Back in 2009 we wrote about the proposal to help alleviate California's budget problems by closing 200 of our priceless state parks. Fast forward to 2011 and legislators again propose to shut down 70 of our state parks—25% of California's state parks system—to help trim the state budget gap. This time the closures are permanent, marking the first time in the century-long history of the California State Park system that park closures would be implemented.
This is an incredibly short-sighted, harmful, and embarrassing plan that ultimately will only serve to hurt the state of California, its citizens, visitors, and businesses. Closing parks will have a severe financial impact on nearby businesses that serve park visitors, and the tax revenue they provide. Closure of state parks will also leave them open to potential environmental damage and vandalism.
Last week the California Department of Education released its 2010 Growth Academic Performance Index (API) report. The report provides public school rankings that enable parents to match the performance of their child's school with other California public schools. Rankings are based on a scale of 1 to 10, with 10 being the highest, and rankings are also weighed agains public schools of similar type.
You can search the state's database of schools and see how your child's school did in 2010 here: API school level reports.
With the recent surge in whooping cough cases, we asked local pediatrician and frequent Marin Mommies contributor Dr. Steven Martel to answer some questions our readers had about this potentially serious illness.
The re-emergence of pertussis, commonly known as whooping cough, has garnered much media attention due to the recent epidemic.
Pertussis is a highly contagious, vaccine preventable disease caused by a particular bacterium. The disease spreads via respiratory droplets which result from sneezing or coughing onto surfaces. The disease usually begins with symptoms that are similar to the common cold, particularly runny nose and fever. Over the course of 7–10 days the affected person develops a spasmodic, difficult to control cough which can make it hard to breathe. The infection’s characteristic “whoop” cough is responsible for its common name. However, the “whooping” sound is uncommon in infants. The cough usually lasts for about 6 weeks.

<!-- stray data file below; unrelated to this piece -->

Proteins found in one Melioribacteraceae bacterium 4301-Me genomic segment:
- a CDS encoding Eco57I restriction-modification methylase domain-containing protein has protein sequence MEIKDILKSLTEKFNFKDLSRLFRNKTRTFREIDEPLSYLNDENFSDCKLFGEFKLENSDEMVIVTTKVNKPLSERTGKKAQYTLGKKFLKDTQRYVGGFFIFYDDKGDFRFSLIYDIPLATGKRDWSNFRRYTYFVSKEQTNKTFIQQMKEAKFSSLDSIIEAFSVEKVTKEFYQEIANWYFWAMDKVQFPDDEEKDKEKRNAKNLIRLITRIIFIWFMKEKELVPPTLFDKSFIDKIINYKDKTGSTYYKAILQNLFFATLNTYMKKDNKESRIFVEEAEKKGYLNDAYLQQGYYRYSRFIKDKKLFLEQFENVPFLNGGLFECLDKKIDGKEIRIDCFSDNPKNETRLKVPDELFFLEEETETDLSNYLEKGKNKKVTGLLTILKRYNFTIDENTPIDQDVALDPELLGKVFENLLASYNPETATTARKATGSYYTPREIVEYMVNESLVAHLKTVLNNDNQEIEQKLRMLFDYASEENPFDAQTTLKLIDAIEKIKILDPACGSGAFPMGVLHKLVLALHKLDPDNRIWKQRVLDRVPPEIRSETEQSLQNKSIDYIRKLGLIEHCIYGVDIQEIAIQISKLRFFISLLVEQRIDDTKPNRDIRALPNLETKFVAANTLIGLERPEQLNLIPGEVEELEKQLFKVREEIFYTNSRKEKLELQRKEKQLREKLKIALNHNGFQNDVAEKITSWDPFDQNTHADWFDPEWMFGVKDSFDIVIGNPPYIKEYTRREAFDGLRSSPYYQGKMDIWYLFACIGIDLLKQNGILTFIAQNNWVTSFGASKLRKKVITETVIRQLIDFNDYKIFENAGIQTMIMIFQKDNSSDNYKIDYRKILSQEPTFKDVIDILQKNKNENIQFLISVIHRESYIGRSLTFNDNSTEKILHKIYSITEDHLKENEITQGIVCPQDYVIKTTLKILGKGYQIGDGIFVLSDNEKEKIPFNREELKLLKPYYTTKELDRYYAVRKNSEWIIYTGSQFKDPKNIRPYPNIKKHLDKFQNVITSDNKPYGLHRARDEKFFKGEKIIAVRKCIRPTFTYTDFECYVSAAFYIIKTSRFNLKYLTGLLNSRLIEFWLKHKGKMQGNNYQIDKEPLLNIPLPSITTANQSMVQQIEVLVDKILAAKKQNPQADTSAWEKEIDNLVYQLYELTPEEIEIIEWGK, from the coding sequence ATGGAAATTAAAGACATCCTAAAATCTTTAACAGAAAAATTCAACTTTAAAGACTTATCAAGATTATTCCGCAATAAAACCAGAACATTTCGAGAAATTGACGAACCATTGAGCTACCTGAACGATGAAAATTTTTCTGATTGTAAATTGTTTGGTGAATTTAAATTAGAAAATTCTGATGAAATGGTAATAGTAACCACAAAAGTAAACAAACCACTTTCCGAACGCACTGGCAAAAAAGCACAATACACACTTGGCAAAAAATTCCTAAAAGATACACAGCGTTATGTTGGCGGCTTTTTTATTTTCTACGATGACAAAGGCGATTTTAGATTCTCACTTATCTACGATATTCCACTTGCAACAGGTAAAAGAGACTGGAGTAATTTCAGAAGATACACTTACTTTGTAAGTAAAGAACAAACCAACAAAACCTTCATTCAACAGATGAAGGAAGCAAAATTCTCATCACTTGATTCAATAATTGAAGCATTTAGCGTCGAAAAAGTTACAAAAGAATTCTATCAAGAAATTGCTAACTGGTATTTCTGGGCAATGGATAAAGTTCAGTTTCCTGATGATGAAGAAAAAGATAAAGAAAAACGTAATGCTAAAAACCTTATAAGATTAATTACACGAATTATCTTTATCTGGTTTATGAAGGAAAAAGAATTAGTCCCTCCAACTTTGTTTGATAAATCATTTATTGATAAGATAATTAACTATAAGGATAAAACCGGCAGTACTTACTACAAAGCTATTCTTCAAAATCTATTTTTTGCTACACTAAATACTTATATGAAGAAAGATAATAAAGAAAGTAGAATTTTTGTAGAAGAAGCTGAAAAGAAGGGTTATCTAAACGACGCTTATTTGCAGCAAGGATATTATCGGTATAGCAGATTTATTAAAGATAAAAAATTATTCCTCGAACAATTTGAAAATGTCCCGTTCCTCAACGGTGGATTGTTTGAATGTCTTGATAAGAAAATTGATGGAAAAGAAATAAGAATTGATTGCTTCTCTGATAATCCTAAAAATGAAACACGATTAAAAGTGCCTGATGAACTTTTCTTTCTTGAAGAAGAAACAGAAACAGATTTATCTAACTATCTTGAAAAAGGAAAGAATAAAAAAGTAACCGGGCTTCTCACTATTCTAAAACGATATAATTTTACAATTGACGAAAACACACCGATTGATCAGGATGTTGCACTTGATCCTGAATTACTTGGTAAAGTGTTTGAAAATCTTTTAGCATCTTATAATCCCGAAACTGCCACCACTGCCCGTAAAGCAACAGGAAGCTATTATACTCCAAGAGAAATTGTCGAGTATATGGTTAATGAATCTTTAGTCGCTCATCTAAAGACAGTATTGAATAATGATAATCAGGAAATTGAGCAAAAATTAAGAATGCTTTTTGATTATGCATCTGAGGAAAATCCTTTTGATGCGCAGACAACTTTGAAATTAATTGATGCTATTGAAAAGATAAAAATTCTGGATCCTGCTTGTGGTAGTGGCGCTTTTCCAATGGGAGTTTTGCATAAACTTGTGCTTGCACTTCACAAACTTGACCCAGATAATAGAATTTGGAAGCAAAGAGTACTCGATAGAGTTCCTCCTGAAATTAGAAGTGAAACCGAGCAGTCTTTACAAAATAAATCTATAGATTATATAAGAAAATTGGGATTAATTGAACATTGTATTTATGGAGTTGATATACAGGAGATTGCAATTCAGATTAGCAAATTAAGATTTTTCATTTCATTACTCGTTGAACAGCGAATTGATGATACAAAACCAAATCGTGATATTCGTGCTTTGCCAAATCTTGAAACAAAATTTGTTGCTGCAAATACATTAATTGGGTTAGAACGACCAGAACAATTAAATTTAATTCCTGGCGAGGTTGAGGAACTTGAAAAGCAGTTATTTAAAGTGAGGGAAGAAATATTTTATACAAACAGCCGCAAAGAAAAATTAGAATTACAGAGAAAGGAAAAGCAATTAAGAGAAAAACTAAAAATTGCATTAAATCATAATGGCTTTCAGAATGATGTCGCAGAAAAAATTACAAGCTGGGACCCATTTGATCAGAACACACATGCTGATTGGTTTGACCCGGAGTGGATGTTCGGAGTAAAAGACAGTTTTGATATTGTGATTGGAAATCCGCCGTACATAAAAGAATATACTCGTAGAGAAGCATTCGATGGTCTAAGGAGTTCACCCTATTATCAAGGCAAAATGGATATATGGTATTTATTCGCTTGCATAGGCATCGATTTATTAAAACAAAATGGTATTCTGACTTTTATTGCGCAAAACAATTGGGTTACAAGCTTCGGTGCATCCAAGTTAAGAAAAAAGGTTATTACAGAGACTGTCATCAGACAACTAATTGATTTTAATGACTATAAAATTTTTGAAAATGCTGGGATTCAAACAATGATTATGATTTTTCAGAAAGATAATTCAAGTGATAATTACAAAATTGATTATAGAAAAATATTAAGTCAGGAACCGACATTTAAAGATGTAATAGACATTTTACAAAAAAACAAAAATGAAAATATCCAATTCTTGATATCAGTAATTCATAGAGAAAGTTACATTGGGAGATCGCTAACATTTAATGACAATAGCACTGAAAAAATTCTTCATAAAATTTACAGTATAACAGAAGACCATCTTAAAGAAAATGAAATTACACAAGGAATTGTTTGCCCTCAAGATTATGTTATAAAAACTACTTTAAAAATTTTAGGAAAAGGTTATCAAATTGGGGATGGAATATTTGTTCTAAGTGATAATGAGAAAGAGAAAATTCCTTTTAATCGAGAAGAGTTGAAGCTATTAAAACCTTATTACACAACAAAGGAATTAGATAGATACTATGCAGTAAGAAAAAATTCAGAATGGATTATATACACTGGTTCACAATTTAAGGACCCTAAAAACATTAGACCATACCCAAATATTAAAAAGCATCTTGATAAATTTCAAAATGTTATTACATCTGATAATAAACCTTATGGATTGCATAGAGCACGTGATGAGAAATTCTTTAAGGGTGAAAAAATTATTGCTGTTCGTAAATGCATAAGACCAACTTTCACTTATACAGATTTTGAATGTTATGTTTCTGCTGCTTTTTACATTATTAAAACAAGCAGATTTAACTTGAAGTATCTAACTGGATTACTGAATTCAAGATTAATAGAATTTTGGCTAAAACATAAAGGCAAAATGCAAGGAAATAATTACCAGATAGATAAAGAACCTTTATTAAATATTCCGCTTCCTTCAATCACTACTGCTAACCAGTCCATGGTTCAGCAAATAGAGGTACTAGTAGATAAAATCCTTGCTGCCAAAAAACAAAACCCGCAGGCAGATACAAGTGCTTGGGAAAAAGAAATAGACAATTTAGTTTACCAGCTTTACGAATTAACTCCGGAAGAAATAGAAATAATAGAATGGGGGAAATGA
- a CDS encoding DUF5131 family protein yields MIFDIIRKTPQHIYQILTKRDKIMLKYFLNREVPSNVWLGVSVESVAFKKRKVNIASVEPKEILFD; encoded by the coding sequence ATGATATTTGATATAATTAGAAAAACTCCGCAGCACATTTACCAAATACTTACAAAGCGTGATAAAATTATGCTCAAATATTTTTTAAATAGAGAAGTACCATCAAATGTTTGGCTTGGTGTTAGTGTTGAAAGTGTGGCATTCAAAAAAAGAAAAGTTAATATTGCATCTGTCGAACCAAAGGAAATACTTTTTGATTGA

Unless you've been living under a rock or in a remote cabin in the Sierras for the last year or so, you know that the big King Tut exhibition, Tutankhamun and the Golden Age of the Pharaohs, opens at the de Young Museum in San Francisco this Saturday, June 27. The exhibition will be there through March 28 of next year.
The last King Tut exhibition that rolled through the Bay Area back in 1979, back when many of us were small children, and certainly there are many of us who are looking forward to taking our children to see these treasures this time. This exhibition is bigger, and concentrates a little more on the history of ancient Egypt around the time of Tut, with artifacts from the tombs of his ancestors and members of his royal court, as well as 50 objects from Tutankhamun's tomb itself. What isn't in the show is the famous solid gold mummy mask that was the hit of 1979's Treasures of Tutankhamun; you're going to have to fly the family out to Cairo to see that, as the Egyptian government won't let it travel anymore for safety reasons.
Advance tickets for this summer's King Tut exhibition at San Francisco's de Young Museum go on sale to the general public today! Tut last made an appearance at the de Young in 1979, and many of you out there probably saw the exhibition as children. The new exhibition, Tutankhamun and the Golden Age of the Pharaohs, will be at the de Young from June 27, 2009 through March 28, 2010, and includes over 130 works from the tomb of King Tut and other auspicious ancient Egyptians.
Visit www.tutsanfrancisco.org for more information on ordering tickets and about the exhibition. You can also preview the artifacts on display and send a King Tut e-card.
As you all probably know, the city of Novato has been hit hard by the recent economic downturn, and substantial cuts are expected for all city services. Perhaps the city department most affected is Parks and Recreation, which is expected to eliminate up to 20% of their recreational programs. One of the services being considered for reduction and possible closure is the Novato Gymnastics Center.
Those of you who live in and around Novato are probably familiar with the Novato Gymnastics Center. It’s an amazing public facility that’s one of the best of its kind in the Bay Area, and it’s almost certain that you and your children have enjoyed and benefited from one of their many public tumbling and gymnastics programs. Both my children have taken numerous classes there. It’s the ideal physical activity program for the rainy months, too, since it’s an indoor facility.
Right now the city is strongly considering the entire elimination of the competitive gymnastics team program, as well as a severe reduction in recreational classes. The eventual closure of the Novato Gymnastics Center itself is also a possibility!
That's the idea tossed out in a recent post on the Mommy Files blog on SFGate.com. Recent studies suggest that children in daycare build stronger immune systems by virtue of being around lots of other children, many of course with illnesses. Of course, medical research being what it is, some physicians disagree with that theory. Read the full post here, as well as the associated discussion (it's always lively on SFGate).